1. **Background**

Debt-equity trades are hard to analyze. Traditionally it is not trivial to hedge out the common factors driving both credit and equity.

In general buy-side firms have sophisticated models to analyze the sensitivity of each leg of the trade separately, but they lack a robust way to propagate common risks. For example, how a trade involving a CDS and a put option might behave due to movements in the underlying stock? The put option would be trivial: the trader might have a volatility surface to compute various option prices for different underlying prices. But the CDS is more complex: how changes in stock price propagate to spreads and probabilities of default? Simple regressions of stocks and credit spreads will yield incorrect results.

This is where Everysk can complement buy-side models by simulating the cross-asset propagation, so that the trader or risk manager can stress-test her/his trade assumptions.

In what follows we will illustrate how it is done. Let's use an illustrative capital structure arbitrage trade involving Macy’s with 2 OTC legs: a short 5year Macy’s credit and short put option:

**CDS:M 20230924 P1.5204****M 20200118 P32 3.81**

The 2 legs above follow our symbology: the first is a 5 year credit default swap on Macy’s with 2023 maturity and paying 152.04 bps spread over Libor (short credit). The second leg is a put option on Macy’s expiring on January 2020 struck at $32 and with a mid-price of $3.81.

The notional for the 5yr payor CDS is $1M and the trade is setup short 300 put contracts. Additionally we are assuming that the portfolio equity is $1M. Presumably this trade was established by the client with a jump-to-default scenario in mind, who now wants to stress-test its behavior within a holding period. The plots below simulate a 6 months holding period and a wide range of stock shocks: [-40% , +40%].

Starting with the put option by itself:

The x-axis are shocks in Macy's stock, ranging from -40% to +40%. The y-axis plots the expected profit and loss (PL) in black and 2 envelopes with the best and worst 5-percentile PLs in red.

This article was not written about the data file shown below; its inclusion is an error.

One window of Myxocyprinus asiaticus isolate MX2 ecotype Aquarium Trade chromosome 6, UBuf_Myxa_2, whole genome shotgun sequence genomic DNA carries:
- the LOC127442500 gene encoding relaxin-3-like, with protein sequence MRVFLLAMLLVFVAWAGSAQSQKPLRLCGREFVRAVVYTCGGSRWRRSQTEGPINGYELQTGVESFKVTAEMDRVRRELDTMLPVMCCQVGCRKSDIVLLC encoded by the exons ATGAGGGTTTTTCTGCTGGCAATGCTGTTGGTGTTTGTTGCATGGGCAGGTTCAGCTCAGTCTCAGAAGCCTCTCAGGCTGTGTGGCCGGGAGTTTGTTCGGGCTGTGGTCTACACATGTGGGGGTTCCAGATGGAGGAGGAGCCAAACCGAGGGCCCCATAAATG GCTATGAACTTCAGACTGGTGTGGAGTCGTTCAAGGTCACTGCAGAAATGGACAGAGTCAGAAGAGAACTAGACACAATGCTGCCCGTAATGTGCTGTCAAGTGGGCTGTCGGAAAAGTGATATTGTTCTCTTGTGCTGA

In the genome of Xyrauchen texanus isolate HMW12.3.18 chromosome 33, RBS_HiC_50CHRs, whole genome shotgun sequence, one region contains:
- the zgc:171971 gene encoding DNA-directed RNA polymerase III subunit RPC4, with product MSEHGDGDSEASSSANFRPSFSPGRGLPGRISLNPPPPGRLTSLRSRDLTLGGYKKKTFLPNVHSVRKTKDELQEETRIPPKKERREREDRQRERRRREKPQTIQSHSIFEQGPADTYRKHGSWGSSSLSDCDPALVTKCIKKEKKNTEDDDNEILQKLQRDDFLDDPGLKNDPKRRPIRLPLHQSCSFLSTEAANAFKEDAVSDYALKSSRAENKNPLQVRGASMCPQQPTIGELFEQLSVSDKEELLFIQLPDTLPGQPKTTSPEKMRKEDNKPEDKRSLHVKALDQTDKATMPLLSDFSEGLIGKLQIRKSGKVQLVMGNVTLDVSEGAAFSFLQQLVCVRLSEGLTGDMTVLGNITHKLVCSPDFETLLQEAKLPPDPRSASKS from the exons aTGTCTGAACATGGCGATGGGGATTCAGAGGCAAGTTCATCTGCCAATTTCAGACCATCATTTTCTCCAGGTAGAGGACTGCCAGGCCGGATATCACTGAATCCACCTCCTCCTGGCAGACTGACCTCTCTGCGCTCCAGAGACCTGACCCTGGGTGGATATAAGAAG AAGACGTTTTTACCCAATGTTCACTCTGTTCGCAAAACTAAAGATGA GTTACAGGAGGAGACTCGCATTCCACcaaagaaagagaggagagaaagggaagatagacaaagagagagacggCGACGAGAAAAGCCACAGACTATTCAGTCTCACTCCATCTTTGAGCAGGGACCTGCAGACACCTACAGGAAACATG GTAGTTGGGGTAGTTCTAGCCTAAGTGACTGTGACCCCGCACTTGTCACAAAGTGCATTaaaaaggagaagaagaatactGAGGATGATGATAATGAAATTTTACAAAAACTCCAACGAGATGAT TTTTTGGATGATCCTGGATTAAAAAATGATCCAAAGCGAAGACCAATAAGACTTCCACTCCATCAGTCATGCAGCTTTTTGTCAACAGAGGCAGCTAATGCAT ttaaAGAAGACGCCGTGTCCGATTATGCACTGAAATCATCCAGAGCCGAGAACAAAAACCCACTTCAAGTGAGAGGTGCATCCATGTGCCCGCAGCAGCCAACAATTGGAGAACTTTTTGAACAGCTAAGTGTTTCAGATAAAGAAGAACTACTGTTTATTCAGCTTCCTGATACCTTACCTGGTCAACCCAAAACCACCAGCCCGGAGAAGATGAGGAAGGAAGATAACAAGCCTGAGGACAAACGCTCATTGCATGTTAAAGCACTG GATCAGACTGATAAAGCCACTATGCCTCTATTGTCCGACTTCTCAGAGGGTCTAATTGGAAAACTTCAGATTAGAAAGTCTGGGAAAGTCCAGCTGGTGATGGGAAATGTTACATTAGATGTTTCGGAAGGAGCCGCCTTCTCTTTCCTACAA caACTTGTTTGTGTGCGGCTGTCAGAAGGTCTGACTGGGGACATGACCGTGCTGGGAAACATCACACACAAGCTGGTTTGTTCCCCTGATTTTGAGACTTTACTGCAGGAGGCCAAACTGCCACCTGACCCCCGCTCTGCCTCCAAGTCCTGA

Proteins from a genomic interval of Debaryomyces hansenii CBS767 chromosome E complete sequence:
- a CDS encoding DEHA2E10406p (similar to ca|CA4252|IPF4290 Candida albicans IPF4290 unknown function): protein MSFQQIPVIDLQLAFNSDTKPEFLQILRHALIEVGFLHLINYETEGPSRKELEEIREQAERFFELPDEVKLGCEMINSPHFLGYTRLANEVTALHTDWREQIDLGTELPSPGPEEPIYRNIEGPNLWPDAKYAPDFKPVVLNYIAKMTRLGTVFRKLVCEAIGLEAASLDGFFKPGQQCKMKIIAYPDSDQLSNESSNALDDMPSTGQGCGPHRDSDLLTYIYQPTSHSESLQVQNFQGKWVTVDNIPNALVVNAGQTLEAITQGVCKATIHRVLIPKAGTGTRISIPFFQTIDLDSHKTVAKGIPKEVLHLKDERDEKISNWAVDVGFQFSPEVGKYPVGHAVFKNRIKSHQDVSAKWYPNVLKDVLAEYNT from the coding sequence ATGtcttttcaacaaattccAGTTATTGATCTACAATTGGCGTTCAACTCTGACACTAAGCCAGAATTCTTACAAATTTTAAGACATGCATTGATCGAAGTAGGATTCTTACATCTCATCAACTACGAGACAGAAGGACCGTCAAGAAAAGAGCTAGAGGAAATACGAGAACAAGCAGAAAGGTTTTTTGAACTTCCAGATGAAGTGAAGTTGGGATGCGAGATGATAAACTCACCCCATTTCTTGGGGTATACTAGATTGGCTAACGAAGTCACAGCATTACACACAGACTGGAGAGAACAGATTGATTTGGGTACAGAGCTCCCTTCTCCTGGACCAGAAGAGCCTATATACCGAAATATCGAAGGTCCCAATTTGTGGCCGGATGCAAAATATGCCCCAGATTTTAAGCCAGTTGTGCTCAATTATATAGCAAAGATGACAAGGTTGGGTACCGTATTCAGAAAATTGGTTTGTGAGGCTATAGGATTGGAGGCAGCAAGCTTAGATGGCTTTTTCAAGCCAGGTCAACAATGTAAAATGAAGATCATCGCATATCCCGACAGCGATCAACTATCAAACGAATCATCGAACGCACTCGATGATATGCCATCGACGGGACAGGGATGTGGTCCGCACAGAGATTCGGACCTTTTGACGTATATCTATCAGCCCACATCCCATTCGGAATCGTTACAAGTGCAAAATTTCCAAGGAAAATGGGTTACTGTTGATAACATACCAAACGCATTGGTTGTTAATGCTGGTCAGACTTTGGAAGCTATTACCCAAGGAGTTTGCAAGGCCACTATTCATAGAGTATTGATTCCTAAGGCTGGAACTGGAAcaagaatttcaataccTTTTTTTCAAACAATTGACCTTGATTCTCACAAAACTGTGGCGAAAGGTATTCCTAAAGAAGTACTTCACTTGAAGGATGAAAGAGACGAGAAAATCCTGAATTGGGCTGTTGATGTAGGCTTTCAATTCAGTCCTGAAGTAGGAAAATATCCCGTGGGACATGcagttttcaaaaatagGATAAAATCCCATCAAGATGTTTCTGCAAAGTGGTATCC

This plot contains a lot more information than simply applying shocks to the stock and repricing the put option. In that case, we would obtain a single PL for each shock that would be comparable to the black line. Everysk will produce the full dispersion around that expectation. It can be seen that for a +40% move in Macy's stock, the expectation is asymptotically converging to the best 5-percentile, which reflects the trade making a positive PL equivalent to the full premium received from the short put (gain of approximately 11%), For a -40% move, the expectation is converging to the intrinsic value of the option.

Then, looking at the CDS independently:

In the plot above Everysk is propagating shocks on Macy's stock to the CDS via a structural model. Additionally the negative convexity (positive for a payor swap) is captured as shown above. The expected PL for a -40% move in the stock (expected PL of +10%) is much higher than the expected loss from a symmetrical 40% up move in the stock (expected PL of -1%), due to a higher probability of default in the down move. The following table shows the calculations for various stock prices:

Stock price ($) | Mkt Cap ($M) | Firm Value ($M) | PD | spread (%)/L |

95.75 | 29,394 | 34,226 | 0.46% | 0.05 |

46.76 (+40%) | 9.39% |
1.21 |
||

33.4 | 10,252 | 15,788 | 11.76% | 1.52 |

20.04 (-40%) | 34.88% |
5.86 |
||

10.90 | 3,347 | 8,179 | 50.69% | 8.87 |

The central row reflects current conditions whereas the upper and bottom rows reflect the conditions for extreme simulated stock prices. Calculations use a level of total debt of $5.5 Bi, a stock volatility of 40%, an implied firm volatility of 28% and a 40% recovery value.

Finally putting both legs together:

The trade might experience significant PL dispersion for a 6month horizon, despite being properly dimensioned for jump-to-default.

Other configurations that are more balanced for a 6 month horizon can be easily calculated via our API, by varying each leg quantity.

2. **Conclusion**

Everysk's transitive risk engine can be effectively used to stress test complex multi-asset trades by propagating shocks (Macy's stock in the example above) , regardless if the shock is directly used in the securities pricing or not.